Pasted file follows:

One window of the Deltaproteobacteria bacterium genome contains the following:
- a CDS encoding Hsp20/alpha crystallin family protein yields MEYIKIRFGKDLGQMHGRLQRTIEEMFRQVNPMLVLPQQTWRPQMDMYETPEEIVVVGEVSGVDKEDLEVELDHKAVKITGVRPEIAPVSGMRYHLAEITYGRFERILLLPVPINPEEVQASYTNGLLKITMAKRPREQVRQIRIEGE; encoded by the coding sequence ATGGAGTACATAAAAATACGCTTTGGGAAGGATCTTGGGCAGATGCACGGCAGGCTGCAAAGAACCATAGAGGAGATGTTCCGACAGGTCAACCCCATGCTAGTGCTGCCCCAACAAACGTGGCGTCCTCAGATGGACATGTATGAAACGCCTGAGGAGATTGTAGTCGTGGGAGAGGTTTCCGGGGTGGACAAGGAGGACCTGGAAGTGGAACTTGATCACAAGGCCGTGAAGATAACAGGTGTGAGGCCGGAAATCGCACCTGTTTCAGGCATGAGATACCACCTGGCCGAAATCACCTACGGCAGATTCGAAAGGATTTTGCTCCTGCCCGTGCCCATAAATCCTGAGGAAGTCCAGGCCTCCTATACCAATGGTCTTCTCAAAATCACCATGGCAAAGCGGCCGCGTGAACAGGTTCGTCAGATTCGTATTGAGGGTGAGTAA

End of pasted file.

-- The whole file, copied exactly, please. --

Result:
One window of the Deltaproteobacteria bacterium genome contains the following:
- a CDS encoding Hsp20/alpha crystallin family protein yields MEYIKIRFGKDLGQMHGRLQRTIEEMFRQVNPMLVLPQQTWRPQMDMYETPEEIVVVGEVSGVDKEDLEVELDHKAVKITGVRPEIAPVSGMRYHLAEITYGRFERILLLPVPINPEEVQASYTNGLLKITMAKRPREQVRQIRIEGE; encoded by the coding sequence ATGGAGTACATAAAAATACGCTTTGGGAAGGATCTTGGGCAGATGCACGGCAGGCTGCAAAGAACCATAGAGGAGATGTTCCGACAGGTCAACCCCATGCTAGTGCTGCCCCAACAAACGTGGCGTCCTCAGATGGACATGTATGAAACGCCTGAGGAGATTGTAGTCGTGGGAGAGGTTTCCGGGGTGGACAAGGAGGACCTGGAAGTGGAACTTGATCACAAGGCCGTGAAGATAACAGGTGTGAGGCCGGAAATCGCACCTGTTTCAGGCATGAGATACCACCTGGCCGAAATCACCTACGGCAGATTCGAAAGGATTTTGCTCCTGCCCGTGCCCATAAATCCTGAGGAAGTCCAGGCCTCCTATACCAATGGTCTTCTCAAAATCACCATGGCAAAGCGGCCGCGTGAACAGGTTCGTCAGATTCGTATTGAGGGTGAGTAA